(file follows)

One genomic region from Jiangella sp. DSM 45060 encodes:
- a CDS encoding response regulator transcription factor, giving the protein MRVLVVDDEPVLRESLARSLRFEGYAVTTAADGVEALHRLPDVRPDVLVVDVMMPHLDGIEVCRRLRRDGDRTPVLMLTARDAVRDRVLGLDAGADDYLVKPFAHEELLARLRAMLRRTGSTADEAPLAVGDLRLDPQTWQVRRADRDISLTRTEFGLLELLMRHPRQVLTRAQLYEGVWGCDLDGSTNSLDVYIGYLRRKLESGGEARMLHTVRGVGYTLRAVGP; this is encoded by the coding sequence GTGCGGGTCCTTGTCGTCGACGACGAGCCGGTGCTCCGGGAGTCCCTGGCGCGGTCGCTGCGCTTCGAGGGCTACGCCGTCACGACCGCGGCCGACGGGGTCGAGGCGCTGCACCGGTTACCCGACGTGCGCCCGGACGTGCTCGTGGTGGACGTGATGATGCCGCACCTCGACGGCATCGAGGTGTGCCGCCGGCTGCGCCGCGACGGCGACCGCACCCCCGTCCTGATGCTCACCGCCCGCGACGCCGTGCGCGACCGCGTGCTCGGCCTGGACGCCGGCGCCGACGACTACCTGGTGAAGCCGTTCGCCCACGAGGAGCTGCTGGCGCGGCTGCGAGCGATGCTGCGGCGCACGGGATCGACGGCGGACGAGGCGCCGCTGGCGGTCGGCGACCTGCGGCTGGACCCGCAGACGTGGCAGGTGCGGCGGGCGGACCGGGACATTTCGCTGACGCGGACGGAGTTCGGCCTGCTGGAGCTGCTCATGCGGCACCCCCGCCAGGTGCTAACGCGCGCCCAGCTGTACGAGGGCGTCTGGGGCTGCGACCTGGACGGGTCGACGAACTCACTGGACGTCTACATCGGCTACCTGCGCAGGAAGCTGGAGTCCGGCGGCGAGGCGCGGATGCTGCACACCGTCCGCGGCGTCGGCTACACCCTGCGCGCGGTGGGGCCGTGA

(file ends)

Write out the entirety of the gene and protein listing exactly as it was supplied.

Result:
One genomic region from Jiangella sp. DSM 45060 encodes:
- a CDS encoding response regulator transcription factor, giving the protein MRVLVVDDEPVLRESLARSLRFEGYAVTTAADGVEALHRLPDVRPDVLVVDVMMPHLDGIEVCRRLRRDGDRTPVLMLTARDAVRDRVLGLDAGADDYLVKPFAHEELLARLRAMLRRTGSTADEAPLAVGDLRLDPQTWQVRRADRDISLTRTEFGLLELLMRHPRQVLTRAQLYEGVWGCDLDGSTNSLDVYIGYLRRKLESGGEARMLHTVRGVGYTLRAVGP; this is encoded by the coding sequence GTGCGGGTCCTTGTCGTCGACGACGAGCCGGTGCTCCGGGAGTCCCTGGCGCGGTCGCTGCGCTTCGAGGGCTACGCCGTCACGACCGCGGCCGACGGGGTCGAGGCGCTGCACCGGTTACCCGACGTGCGCCCGGACGTGCTCGTGGTGGACGTGATGATGCCGCACCTCGACGGCATCGAGGTGTGCCGCCGGCTGCGCCGCGACGGCGACCGCACCCCCGTCCTGATGCTCACCGCCCGCGACGCCGTGCGCGACCGCGTGCTCGGCCTGGACGCCGGCGCCGACGACTACCTGGTGAAGCCGTTCGCCCACGAGGAGCTGCTGGCGCGGCTGCGAGCGATGCTGCGGCGCACGGGATCGACGGCGGACGAGGCGCCGCTGGCGGTCGGCGACCTGCGGCTGGACCCGCAGACGTGGCAGGTGCGGCGGGCGGACCGGGACATTTCGCTGACGCGGACGGAGTTCGGCCTGCTGGAGCTGCTCATGCGGCACCCCCGCCAGGTGCTAACGCGCGCCCAGCTGTACGAGGGCGTCTGGGGCTGCGACCTGGACGGGTCGACGAACTCACTGGACGTCTACATCGGCTACCTGCGCAGGAAGCTGGAGTCCGGCGGCGAGGCGCGGATGCTGCACACCGTCCGCGGCGTCGGCTACACCCTGCGCGCGGTGGGGCCGTGA